Not only will Vice President Harris not likely have to be called in for as many tie-breaking votes, the extra seat has also changed how they factor Manchin into their political calculus.
The West Virginia moderate often held his party hostage in the early years of Biden's term, leveraging Democrats' narrow majority to trim some of the president's legislative priorities on votes that needed complete Democratic unity to pass. Manchin often cites not being comfortable voting against the will of his constituents.
"I have always said, 'If I can't go back home and explain it, I can't vote for it,' " Manchin wrote in a 2021 statement explaining his opposition to Biden's Build Back Better Act as it was initially pitched.
Though the bill eventually passed that November, Manchin forced negotiations that reduced its size, scope and cost.
Decisive committee makeup
Because the current power-sharing agreement equally splits the Senate committees, tied votes must undergo an additional vote on the Senate floor to move ahead with bills or nominees.
But Warnock's win means Democrats will likely have an extra seat on every committee, clearing an open path to passage when senators ubiquitously break on party lines.
"With 51, we can go bolder and quicker — to show Americans what Democrats stand for," said Schumer.
Still, the next two years in Congress will likely look different than the last two. Republicans have captured the House majority and with it, waned Democrats' potential to pass major legislation.
As such, the party will likely seek to confirm as many judges as it can before 2024, and a 51st seat makes that easier too. A rules change introduced in 2013 by the former Democratic Majority Leader Harry Reid allows just a simple majority for these confirmations.
"We are so proud of our record with judges," Schumer said after the runoff. "It's one of the most significant things – maybe the most significant – thing we've done."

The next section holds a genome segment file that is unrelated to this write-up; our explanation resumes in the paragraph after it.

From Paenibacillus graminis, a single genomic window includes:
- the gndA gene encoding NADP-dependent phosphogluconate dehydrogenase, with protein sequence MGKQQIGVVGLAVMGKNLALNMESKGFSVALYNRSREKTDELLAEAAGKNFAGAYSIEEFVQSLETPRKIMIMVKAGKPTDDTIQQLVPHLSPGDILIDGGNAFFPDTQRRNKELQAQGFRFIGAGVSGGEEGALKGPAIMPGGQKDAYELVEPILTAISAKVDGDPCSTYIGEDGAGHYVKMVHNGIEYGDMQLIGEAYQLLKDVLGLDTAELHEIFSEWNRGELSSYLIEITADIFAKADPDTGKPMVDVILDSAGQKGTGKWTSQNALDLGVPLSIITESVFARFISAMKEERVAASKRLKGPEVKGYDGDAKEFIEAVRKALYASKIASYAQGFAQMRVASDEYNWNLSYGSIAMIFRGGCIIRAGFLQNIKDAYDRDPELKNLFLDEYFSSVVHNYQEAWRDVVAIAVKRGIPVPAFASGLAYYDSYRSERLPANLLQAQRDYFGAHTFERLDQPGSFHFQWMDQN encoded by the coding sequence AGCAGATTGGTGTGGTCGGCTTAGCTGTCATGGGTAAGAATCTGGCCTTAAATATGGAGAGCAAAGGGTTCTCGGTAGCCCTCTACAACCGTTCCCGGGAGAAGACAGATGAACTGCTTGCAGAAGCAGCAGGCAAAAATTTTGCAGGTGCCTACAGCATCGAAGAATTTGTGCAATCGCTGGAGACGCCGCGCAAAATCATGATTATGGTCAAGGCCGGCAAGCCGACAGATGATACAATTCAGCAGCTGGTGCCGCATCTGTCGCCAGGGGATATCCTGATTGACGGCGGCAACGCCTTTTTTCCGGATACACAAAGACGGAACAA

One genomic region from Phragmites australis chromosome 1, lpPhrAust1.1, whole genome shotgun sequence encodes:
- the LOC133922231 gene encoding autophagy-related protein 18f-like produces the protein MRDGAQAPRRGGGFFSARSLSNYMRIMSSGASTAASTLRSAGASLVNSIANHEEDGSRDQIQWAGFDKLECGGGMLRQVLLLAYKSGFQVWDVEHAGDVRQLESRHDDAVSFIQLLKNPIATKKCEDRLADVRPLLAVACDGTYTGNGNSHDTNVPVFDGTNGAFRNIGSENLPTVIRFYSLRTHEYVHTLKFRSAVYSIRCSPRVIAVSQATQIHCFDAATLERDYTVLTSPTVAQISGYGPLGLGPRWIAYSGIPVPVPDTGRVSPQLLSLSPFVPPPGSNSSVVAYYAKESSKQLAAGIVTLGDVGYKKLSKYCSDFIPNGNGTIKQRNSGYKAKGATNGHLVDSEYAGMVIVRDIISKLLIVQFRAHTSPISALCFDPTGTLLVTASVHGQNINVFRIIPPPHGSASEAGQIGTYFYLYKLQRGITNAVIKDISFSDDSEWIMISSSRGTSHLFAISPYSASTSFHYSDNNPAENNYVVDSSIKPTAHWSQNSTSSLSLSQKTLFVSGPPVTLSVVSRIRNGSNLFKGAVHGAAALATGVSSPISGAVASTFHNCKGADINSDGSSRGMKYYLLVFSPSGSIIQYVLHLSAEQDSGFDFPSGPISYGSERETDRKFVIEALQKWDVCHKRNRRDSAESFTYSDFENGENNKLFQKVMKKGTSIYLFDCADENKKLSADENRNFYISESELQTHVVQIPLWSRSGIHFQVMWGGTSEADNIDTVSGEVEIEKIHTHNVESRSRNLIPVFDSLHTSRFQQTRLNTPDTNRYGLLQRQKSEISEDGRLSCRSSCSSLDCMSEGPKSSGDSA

Democrats have focused on putting more women and people of color on the bench.
"They're not just corporate lawyers or prosecutors. They're public aid immigration lawyers and consumer advocates and legal aid people, public defenders," he said. "So the bench is looking more like America now."
Speaking ahead of Warnock's election, Biden plainly forecasted what a 51st seat would mean for his party. "It's always better with 51," he said, mostly weighing the potential for committee compositions.
But the committees aside, Warnock's win offers Democrats a clear path for action for the final years of Biden's term.
"It's just simply better," the president later continued. "The bigger the numbers, the better."
And every one of those seats is going to matter if Democrats have any hope of holding onto the Senate beyond 2024. The party faces a difficult landscape to hold onto control of the chamber in two years with incumbent Senate Democrats up for reelection in places like West Virginia, Montana and Ohio, all Republican-leaning states.
NPR senior political editor/correspondent Domenico Montanaro contributed to this report.